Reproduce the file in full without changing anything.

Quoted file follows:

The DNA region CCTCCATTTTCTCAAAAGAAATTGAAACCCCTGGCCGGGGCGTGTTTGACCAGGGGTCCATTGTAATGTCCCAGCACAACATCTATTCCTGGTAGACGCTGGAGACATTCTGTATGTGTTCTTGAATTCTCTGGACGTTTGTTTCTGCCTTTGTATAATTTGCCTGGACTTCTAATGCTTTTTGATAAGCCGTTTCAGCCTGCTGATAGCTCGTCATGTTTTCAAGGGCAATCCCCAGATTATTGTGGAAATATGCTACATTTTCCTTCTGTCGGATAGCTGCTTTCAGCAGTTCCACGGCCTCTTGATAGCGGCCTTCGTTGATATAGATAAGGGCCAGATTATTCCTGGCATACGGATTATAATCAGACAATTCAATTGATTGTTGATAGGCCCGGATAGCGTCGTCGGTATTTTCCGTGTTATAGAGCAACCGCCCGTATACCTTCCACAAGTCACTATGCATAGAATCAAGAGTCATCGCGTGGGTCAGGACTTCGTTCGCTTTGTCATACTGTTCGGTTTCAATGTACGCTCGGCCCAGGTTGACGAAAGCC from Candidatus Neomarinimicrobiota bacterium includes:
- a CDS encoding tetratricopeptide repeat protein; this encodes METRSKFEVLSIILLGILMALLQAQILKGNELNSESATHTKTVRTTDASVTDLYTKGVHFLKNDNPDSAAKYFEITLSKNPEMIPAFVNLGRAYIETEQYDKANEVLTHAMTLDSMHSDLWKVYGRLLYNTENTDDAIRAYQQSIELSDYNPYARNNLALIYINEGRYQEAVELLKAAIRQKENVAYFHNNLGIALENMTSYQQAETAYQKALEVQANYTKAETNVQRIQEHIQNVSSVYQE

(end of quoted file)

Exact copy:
The DNA region CCTCCATTTTCTCAAAAGAAATTGAAACCCCTGGCCGGGGCGTGTTTGACCAGGGGTCCATTGTAATGTCCCAGCACAACATCTATTCCTGGTAGACGCTGGAGACATTCTGTATGTGTTCTTGAATTCTCTGGACGTTTGTTTCTGCCTTTGTATAATTTGCCTGGACTTCTAATGCTTTTTGATAAGCCGTTTCAGCCTGCTGATAGCTCGTCATGTTTTCAAGGGCAATCCCCAGATTATTGTGGAAATATGCTACATTTTCCTTCTGTCGGATAGCTGCTTTCAGCAGTTCCACGGCCTCTTGATAGCGGCCTTCGTTGATATAGATAAGGGCCAGATTATTCCTGGCATACGGATTATAATCAGACAATTCAATTGATTGTTGATAGGCCCGGATAGCGTCGTCGGTATTTTCCGTGTTATAGAGCAACCGCCCGTATACCTTCCACAAGTCACTATGCATAGAATCAAGAGTCATCGCGTGGGTCAGGACTTCGTTCGCTTTGTCATACTGTTCGGTTTCAATGTACGCTCGGCCCAGGTTGACGAAAGCC from Candidatus Neomarinimicrobiota bacterium includes:
- a CDS encoding tetratricopeptide repeat protein; this encodes METRSKFEVLSIILLGILMALLQAQILKGNELNSESATHTKTVRTTDASVTDLYTKGVHFLKNDNPDSAAKYFEITLSKNPEMIPAFVNLGRAYIETEQYDKANEVLTHAMTLDSMHSDLWKVYGRLLYNTENTDDAIRAYQQSIELSDYNPYARNNLALIYINEGRYQEAVELLKAAIRQKENVAYFHNNLGIALENMTSYQQAETAYQKALEVQANYTKAETNVQRIQEHIQNVSSVYQE